Batman of Zur-En-Arrh
Yes. This is the stuff.
I’m past 1500 words for this article already, so I won’t go into everything that makes Zur-En-Arrh amazing, except to say it is peak “Grant Morrison doing crazy stuff with Batman and making it work” and I am all for it.
As for the figure, it is– and I do not say this lightly– the best standard action figure I’ve reviewed from McFarlane so far. I say “standard action figure” because the Year Two Batman is beyond incredible, but even with action figure elements, it’s more of a display piece. This, though, is very much an action figure, and it’s an awesome one at that.
First, let’s talk the costume. It is crazy, with its bright colors and patchwork “stitching,” and far from a traditional Batman look. That’s what makes it so cool, though, because it’s so different and yet so tied into Batman’s rich history. We’ve had so many variations on the standard Batsuit over the years, as well as toyetic variants like “polar attack” and “blaster shield” and “laser justice” to pad out Batman lines, and those are all well and good. To take a design that is an update of a super goofy Silver Age story, though, and one that was reintroduced into modern continuity to say “remember those weird stories where Batman went to space or whatever? Yeah, they happened, and it was just a Tuesday for him?” That’s showing knowledge of and love for the character.
But there I go talking about the comic importance of this guy. As an action figure, it’s striking, molded well, has a great paint job, and has two very, very important things going for it: it’s balanced, and the joints are smooth.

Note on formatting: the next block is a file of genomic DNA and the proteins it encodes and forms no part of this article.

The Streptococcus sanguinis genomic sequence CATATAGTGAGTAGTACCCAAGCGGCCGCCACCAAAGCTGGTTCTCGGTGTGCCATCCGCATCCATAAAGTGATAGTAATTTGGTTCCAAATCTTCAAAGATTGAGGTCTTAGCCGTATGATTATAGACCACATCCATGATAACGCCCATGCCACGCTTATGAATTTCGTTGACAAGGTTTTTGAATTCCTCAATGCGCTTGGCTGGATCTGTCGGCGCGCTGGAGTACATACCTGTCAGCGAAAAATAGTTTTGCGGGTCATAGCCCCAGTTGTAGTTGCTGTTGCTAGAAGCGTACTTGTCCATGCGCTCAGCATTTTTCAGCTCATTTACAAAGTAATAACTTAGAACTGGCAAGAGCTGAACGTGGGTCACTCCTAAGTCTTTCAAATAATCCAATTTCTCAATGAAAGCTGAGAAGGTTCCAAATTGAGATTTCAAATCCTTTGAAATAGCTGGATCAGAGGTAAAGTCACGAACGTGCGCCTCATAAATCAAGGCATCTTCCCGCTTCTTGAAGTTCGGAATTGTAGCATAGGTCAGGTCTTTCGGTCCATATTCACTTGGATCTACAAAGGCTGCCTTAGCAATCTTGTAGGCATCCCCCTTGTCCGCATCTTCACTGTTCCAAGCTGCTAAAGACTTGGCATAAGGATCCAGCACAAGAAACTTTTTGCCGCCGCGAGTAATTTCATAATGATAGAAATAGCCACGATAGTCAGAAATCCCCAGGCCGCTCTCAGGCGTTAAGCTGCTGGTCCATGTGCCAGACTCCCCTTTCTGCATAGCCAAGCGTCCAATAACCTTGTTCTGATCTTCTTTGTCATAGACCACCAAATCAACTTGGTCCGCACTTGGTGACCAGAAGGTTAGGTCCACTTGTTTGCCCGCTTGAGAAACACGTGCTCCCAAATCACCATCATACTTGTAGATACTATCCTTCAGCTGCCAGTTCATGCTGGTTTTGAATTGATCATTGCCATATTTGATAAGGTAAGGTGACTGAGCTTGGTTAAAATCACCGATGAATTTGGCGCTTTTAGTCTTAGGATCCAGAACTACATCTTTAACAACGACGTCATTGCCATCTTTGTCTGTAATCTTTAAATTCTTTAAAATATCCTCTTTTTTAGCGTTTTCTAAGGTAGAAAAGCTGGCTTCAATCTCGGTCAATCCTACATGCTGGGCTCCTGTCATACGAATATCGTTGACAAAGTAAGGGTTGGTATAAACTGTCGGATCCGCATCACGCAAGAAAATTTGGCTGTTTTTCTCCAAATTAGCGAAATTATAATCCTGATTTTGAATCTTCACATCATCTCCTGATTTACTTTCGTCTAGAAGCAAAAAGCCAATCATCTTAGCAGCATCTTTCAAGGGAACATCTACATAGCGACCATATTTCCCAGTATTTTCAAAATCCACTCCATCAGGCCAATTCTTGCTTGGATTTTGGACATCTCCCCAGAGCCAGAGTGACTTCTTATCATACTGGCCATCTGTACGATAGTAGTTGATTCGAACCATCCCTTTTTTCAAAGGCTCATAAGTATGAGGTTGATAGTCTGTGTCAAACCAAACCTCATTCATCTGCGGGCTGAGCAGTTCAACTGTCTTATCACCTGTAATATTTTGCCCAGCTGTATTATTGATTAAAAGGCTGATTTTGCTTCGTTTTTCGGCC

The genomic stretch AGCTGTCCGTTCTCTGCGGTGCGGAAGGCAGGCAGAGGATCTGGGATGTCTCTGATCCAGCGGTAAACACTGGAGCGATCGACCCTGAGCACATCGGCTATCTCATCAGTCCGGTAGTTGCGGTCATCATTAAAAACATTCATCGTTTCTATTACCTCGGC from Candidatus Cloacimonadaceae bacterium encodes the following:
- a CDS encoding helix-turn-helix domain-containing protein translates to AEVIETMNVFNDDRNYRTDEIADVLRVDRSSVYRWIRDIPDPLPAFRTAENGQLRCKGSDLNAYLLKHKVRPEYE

So, you can put him in a bunch of crazy poses, and he’ll stand up on his own just fine. That should sell you on this right there.
If I had to call out anything as a drawback, it’s that the knife and bat accessories are made of soft plastic, making them super flexible. This also made it incredibly difficult to get them into Batman’s hands, but it can be done and is hardly worth complaining about.
Without exaggeration or hyperbole, I can say that if you’re going to get one Batman figure from McFarlane, it should probably be this one. It’s that good.
Overall: A strong batch of figures that exemplifies how many different versions of each character DC has, while they still remain identifiable as that character. Only one of these figures has what could be considered a “traditional” look– Rebirth Batman, if you’re curious– yet you can look at Superman in his black suit and say he’s Superman, or the Joker with his messed up face and know who he is. Take the deep bench of designs and McFarlane’s masterful sculpting, and the DC Multiverse line continues to be a standard of action figure excellence.
Disclaimer: McFarlane Toys provided each figure for review.